Behavior and Curriculum

We all know that children's behavior improves when they are meaningfully engaged.  Here's a story that took place a few years ago in New York City.  At that time, I was a member of Teaching Strategies' (publisher of Creative Curriculum) Staff Development Network and also working as an ongoing consultant to a preschool for learning disabled children.  The staff wanted help with children with challenging behaviors and the administration wanted help in implementing The Creative Curriculum for Preschool.  I combined both during half of a school year.  The idea was to create faculty teams to investigate one classroom area at a time using The Creative Curriculm book, make whatever changes they felt appropriate and make a brief presentation of their work at an upcoming monthly staff meeting. Each team would be composed of all of the staff of two classrooms and would have about six weeks for the project.  The director suggested the classrooms for the teams. The first team worked with the block area, starting with team members' observations of the behavior challenges in their respecective classes associated with blocks.  They read the block chapter in the book and suggested changes to their block areas.   Meeting with administration was next, describing the changes sought.  In one room, teachers wanted more blocks and the director explained that the same staff had previously asked her to store some of their blocks – of course, they were easily added to the classroom.  In one room, furniture had to be moved and an additional block cabinet was added – by shifting around throughout the program.  The staff, who had been resistant, became very involved, taking before and after pictures and making huge oak tag displays to bring to the staff meeting.  Of course, challenging behavior was greatly diminished, staff became more comfortable with Creative Curriculum (books had been in the closet for a while), and was more likely to read other chapters as well. Two additional classroom teams worked in teams of two classrooms. They worked on and presented on dramatic play and the discovery area.  Their presentations were very different, reflecting the abilities and interests of the team members.  All of the teams became “experts” who were consulted as other teams wanted to make changes.  Behavior challenges were fewer, staff was empowered, the site director and executive director of the agency were happy with the curriculum changes.  My time with each team?  Three meetings of about 45 minutes each, once per week.  Results? Classrooms were happier places for children and staff with more effective learning, fewer incidents of challenging behavior and greater progress towards IEP goals. Surely another win/win/win situation!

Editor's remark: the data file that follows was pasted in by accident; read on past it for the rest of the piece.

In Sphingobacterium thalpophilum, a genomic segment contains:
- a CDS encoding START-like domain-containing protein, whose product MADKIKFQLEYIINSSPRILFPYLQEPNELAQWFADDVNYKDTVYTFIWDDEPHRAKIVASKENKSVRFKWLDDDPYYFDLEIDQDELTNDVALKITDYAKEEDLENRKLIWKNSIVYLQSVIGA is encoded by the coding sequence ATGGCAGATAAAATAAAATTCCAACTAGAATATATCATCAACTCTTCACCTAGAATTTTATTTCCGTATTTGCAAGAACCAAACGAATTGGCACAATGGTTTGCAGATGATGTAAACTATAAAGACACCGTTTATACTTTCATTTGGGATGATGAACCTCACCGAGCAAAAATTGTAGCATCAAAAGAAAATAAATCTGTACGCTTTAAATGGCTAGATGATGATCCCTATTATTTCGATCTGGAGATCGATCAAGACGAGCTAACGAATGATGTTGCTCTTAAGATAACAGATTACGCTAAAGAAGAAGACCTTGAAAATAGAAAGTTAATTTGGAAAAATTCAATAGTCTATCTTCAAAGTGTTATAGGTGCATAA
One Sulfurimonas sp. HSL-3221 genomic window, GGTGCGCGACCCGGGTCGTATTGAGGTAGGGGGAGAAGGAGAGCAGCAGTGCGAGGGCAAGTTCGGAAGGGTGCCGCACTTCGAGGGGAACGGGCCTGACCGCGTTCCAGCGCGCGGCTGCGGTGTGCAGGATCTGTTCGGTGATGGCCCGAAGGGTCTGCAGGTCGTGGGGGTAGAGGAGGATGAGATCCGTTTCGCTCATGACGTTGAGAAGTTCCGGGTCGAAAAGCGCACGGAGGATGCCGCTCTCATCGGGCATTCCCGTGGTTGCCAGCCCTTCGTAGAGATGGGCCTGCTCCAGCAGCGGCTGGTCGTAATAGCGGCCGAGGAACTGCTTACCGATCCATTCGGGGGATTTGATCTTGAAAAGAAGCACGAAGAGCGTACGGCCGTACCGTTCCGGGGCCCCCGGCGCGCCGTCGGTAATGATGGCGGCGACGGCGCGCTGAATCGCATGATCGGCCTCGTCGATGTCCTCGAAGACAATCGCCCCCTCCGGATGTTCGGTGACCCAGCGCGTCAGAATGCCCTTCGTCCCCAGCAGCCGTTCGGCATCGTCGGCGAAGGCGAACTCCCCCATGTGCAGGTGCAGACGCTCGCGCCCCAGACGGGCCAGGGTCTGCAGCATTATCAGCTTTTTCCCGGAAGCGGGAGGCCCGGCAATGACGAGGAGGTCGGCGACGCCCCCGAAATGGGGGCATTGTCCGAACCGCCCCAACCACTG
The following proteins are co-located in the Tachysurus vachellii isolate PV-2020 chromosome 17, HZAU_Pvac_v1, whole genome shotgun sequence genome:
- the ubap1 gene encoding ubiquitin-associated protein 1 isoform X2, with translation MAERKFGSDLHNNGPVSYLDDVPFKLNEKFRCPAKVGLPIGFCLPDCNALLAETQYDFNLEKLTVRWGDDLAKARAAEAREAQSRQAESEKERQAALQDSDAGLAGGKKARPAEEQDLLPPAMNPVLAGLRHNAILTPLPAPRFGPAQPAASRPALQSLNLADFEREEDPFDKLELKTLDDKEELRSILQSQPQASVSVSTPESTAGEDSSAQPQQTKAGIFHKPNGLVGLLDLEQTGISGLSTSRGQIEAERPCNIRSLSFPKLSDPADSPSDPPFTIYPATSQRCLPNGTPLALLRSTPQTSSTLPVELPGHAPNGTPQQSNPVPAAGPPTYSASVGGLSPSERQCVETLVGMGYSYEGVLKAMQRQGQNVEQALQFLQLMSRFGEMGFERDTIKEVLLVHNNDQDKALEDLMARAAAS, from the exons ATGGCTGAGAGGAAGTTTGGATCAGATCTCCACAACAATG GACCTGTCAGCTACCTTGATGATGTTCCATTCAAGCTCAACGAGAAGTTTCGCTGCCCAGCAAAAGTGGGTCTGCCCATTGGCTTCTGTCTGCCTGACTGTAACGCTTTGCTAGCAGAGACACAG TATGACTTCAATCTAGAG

One Response to “Behavior and Curriculum”

  1. ellen says:

    Thanks, William

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